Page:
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Eat this Word: Banoffi Pudding



April 20, 2010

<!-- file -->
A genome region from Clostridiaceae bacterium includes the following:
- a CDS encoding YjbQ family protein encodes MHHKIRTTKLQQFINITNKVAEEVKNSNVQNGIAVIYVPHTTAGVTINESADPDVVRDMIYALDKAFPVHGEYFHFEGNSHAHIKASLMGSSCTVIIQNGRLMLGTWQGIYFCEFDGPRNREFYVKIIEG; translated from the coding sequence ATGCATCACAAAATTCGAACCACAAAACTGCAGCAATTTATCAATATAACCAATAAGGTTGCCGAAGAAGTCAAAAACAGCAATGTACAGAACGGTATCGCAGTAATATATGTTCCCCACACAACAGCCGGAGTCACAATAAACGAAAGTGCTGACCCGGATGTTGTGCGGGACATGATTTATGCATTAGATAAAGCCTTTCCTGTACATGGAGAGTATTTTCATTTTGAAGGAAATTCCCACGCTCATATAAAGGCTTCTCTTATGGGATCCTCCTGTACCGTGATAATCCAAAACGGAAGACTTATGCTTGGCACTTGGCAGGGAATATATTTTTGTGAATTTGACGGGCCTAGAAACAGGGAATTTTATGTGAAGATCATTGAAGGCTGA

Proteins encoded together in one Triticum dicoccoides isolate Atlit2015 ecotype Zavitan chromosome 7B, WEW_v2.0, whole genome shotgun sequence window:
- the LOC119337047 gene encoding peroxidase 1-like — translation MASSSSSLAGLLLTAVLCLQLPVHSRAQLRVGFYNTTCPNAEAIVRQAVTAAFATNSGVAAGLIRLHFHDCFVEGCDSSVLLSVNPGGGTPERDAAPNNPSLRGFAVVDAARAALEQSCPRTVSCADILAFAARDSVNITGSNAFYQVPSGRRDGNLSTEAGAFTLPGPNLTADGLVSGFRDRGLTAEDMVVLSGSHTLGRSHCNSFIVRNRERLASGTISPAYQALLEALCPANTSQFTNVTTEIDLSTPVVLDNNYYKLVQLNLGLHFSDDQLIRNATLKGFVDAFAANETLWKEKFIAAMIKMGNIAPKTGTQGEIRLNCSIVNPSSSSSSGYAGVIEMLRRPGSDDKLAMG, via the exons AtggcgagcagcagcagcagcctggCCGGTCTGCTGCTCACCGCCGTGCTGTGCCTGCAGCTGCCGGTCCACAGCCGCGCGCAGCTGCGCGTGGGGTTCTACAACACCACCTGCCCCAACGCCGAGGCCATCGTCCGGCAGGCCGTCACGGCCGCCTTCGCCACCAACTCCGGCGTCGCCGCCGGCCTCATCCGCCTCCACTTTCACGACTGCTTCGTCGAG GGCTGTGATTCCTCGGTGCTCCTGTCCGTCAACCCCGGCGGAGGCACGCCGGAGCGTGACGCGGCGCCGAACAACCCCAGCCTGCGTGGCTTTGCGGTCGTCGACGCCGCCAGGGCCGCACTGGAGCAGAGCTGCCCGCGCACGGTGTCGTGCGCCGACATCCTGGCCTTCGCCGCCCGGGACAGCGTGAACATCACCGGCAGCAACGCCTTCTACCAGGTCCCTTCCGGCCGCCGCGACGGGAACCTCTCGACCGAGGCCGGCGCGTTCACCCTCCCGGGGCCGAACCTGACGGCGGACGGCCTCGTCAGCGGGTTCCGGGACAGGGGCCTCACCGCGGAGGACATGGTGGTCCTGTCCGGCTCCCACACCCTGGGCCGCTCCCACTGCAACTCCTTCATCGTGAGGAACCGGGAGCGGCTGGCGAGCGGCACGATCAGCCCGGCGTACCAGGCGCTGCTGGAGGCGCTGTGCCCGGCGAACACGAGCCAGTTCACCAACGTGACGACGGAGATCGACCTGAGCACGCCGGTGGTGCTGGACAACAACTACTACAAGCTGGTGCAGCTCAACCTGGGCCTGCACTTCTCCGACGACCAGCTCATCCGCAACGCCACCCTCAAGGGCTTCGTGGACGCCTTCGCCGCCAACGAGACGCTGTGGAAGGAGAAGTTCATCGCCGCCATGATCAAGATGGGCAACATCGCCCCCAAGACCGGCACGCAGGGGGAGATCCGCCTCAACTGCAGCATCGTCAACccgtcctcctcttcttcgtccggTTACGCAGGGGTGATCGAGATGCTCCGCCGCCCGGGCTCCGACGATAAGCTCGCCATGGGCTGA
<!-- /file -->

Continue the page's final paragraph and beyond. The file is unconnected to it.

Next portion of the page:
WHAT? The proof is in the pudding. This creamy-and controversial-concoction was invented in the early 1970s at the Hungry Monk restaurant in Jevington, a town in East Sussex, England. In an attempt to create an easy, foolproof toffee dessert, chef Ian Dowding boiled condensed milk for a few hours to make a soft toffee, which he poured into a shortbread crust and topped with a layer of bananas and coffee-laced whipped cream. The Hungry Monk's owner, Nigel Mackenzie, came up with the name, which is a portmanteau made up of its two main ingredients-banana and toffee-and can also be spelled banoffee, banoffie, or bannofy. After the recipe's appearance in The Deeper Secrets of the Hungry Monk cookbook in 1974, the dish became a dinner party staple. Banoffi pie eventually gained such popularity that several British supermarket chains created their own version of the popular pudding and marketed it as an American product, much to the dismay of Dowding and Mackenzie. In 1994, in an attempt to prove his restaurant's claim to the recipe, Mackenzie offered 10,000 pounds to anyone who could find a similar recipe that predated the Hungry Monk creation. The challenge was unmet, prompting an apology from supermarket giant Marks and Spencer. WHERE? Jim Lahey's Beard House dinner WHEN? April 21, 2010 HOW? Strawnoffe Pie with Strawberries, Toffee–Balsamic Whipped Cream, and Graham Cracker Crust